Conclusions: Among youth in early adolescence, advent of the COVID-19 pandemic was associated with decreased use of alcohol and increased use of nicotine and misuse of prescription drugs.

    To read the full text of the article, please visit the publisher’s website.

    Behavioral Health Risk Factors for Nonmedical Prescription Opioid Use in Adolescence

    Journal: Pediatrics, 2021, doi:10.1542/peds.2021-051451

    Authors: Junhan Cho, Lorraine I. Kelley-Quon, Jessica L. Barrington-Trimis, Afton Kechter, Sarah Axeen & Adam M. Leventhal


    Background: Adolescent nonmedical prescription opioid use is associated with overdose and other adverse outcomes, but its risk factors are poorly understood.

    Methods: Data were drawn from a prospective cohort study of Los Angeles, California, high school students. At baseline (mean age = 14.6 years), students completed self-report screening measures of problem alcohol, cannabis, and drug use and 6 mental health problems (major depression, generalized anxiety, panic disorder, social phobia, obsessive-compulsive disorder, and hypomania or mania). Past 6-month nonmedical prescription opioid use (yes or no) was assessed across 7 semiannual follow-ups.

    Results: Among baseline never users of nonmedical prescription opioids (N = 3204), average past 6-month prevalence of new nonmedical prescription opioid use across the 42-month follow-up was 4.4% (range 3.5%–6.1%). In a multivariable model co-adjusting for 9 baseline behavioral problems and other factors, major depression, hypomania or mania, cannabis, alcohol, and other drug use problems were associated with increased odds of nonmedical prescription opioid use over follow-ups. Cumulative indices of behavioral health comorbidity showed successively greater odds of subsequent nonmedical prescription opioid use for students with 1 (odds ratio [OR]: 3.74; 95% confidence interval [CI]: 2.79–5.01), 2 (OR: 8.79; 95% CI: 5.95–12.99), or 3 (OR: 9.69; 95% CI: 5.63–16.68) vs 0 baseline substance use problems, and similar increases were associated with increasing number of mental health problems (1 [OR: 1.60; 95% CI: 1.03–2.88] to all 6 [OR: 3.98; 95% CI: 1.09–14.82] vs 0).

    Conclusions: Behavioral health problems may be associated with increased risk of subsequent nonmedical prescription opioid use during mid to late adolescence, with successively greater risk for those with greater behavioral health comorbidity. In pediatric clinical practice or school-based prevention, behavioral health screeners may be useful for identifying youth at high risk for nonmedical prescription opioid use.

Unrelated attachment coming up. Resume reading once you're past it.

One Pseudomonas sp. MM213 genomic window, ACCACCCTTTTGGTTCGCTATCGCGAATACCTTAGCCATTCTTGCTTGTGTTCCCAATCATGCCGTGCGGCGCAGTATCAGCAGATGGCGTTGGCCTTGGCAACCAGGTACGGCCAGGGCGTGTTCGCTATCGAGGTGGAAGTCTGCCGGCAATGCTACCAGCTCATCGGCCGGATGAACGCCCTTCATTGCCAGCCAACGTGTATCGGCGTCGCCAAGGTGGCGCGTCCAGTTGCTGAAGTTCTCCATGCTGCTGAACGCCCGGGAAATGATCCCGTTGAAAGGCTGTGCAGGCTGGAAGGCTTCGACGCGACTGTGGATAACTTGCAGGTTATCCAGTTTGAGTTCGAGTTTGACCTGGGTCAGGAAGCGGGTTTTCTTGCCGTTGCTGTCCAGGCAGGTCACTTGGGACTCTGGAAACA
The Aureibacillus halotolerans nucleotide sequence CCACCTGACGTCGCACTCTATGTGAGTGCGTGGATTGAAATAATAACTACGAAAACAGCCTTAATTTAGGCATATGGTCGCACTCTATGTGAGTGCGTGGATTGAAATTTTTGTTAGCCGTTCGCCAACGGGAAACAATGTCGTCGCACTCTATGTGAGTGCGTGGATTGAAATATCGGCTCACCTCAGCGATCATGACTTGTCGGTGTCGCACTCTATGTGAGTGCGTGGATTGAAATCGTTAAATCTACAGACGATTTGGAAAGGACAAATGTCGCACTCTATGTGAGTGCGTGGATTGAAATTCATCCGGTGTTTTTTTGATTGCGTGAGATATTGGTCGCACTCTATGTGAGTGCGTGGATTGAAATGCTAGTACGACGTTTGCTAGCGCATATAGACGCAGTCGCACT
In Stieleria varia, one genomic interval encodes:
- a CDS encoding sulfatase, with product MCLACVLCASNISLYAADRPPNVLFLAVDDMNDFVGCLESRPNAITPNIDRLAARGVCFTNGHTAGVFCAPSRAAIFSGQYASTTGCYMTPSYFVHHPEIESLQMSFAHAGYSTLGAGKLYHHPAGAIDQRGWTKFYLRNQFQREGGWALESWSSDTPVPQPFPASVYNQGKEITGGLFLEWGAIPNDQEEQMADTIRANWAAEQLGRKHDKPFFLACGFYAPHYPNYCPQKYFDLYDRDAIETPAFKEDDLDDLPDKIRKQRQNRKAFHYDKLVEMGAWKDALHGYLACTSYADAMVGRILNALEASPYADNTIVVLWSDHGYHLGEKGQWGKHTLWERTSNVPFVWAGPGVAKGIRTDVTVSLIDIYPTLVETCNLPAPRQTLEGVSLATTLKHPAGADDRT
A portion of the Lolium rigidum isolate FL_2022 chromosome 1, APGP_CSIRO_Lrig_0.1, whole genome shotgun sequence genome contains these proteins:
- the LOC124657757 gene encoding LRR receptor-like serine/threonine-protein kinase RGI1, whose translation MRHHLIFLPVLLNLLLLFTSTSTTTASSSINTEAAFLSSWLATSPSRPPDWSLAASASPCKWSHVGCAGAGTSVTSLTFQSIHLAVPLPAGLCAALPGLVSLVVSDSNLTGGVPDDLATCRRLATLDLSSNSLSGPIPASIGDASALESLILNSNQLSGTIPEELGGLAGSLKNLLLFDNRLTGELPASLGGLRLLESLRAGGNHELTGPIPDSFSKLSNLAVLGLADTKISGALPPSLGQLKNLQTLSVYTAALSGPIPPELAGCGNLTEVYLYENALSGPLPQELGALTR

To read the full text of the article, please visit the publisher’s website.

    Changes in Medical Use of Central Nervous System Stimulants among US Adults, 2013 and 2018: A Cross-Sectional Study

    Journal: BMJ Open, 2021, doi:10.1136/bmjopen-2020-048528

    Authors: Thomas J. Moore, Phillip W. Wirtz, Stefan P. Kruszewski & G. Caleb Alexander


    Objective: To assess the 5-year changes in the adult medical use of central nervous system (CNS) stimulants with higher risk of dependence and evaluate the population characteristics of users and their medical and/or neurological conditions.

    Design: Cross-sectional study.

    Setting: Annual US Medical Expenditure Panel Survey, a stratified random sample of approximately 30 000 persons designed to produce national population estimates. It focuses on reported medical spending, medical services used, health status and prescription medications.

    Participants: Adults age 19 years and older who reported obtaining one or more prescriptions for amphetamine or methylphenidate products during two survey years, 2013 and 2018.

    Main outcomes measures: Prescriptions obtained, the specific stimulant product and annual treatment days of drug supplied.

    Results: In 2018, an estimated 4.1 million US adults (95% CI 3.4 million to 4.8 million) reported prescriptions for CNS stimulants, having filled a mean of 7.3 (95% CI 6.8 to 7.8) prescriptions with a mean of 226 (95% CI 210 to 242) days’ supply. Compared with 2013, the estimated number of adults reporting using CNS stimulants in 2018 increased by 1.8 million (95% CI 1.0 million to 2.7 million) or 79.8%. Most 2018 adult stimulant users reported taking psychoactive medication for one or more mental, behavioural or neurodevelopment disorders. Overall, 77.8% (95% CI 72.6% to 83.0%) reported some medication for adult attention deficit disorder, 26.8% (95% CI 22.2% to 31.5%) took medication for anxiety, 25.1% (95% CI 19.9% to 30.3%) for depression and 15.3% (95% CI 9.8% to 20.8%) indicated drug treatment for other mental or neurological disorders. Adult CNS stimulant use was higher in females, in younger age cohorts and among individuals of white race/ethnicity.

    Conclusions: Adult medical use of prescription stimulants increased markedly in 5 years and occurred in a population often reporting multiple mental or neurological disorders. Further action is needed to understand and manage this new resurgence in drugs with high risks of dependence.

    To read the full text of the article, please visit the publisher’s website.


    September 2021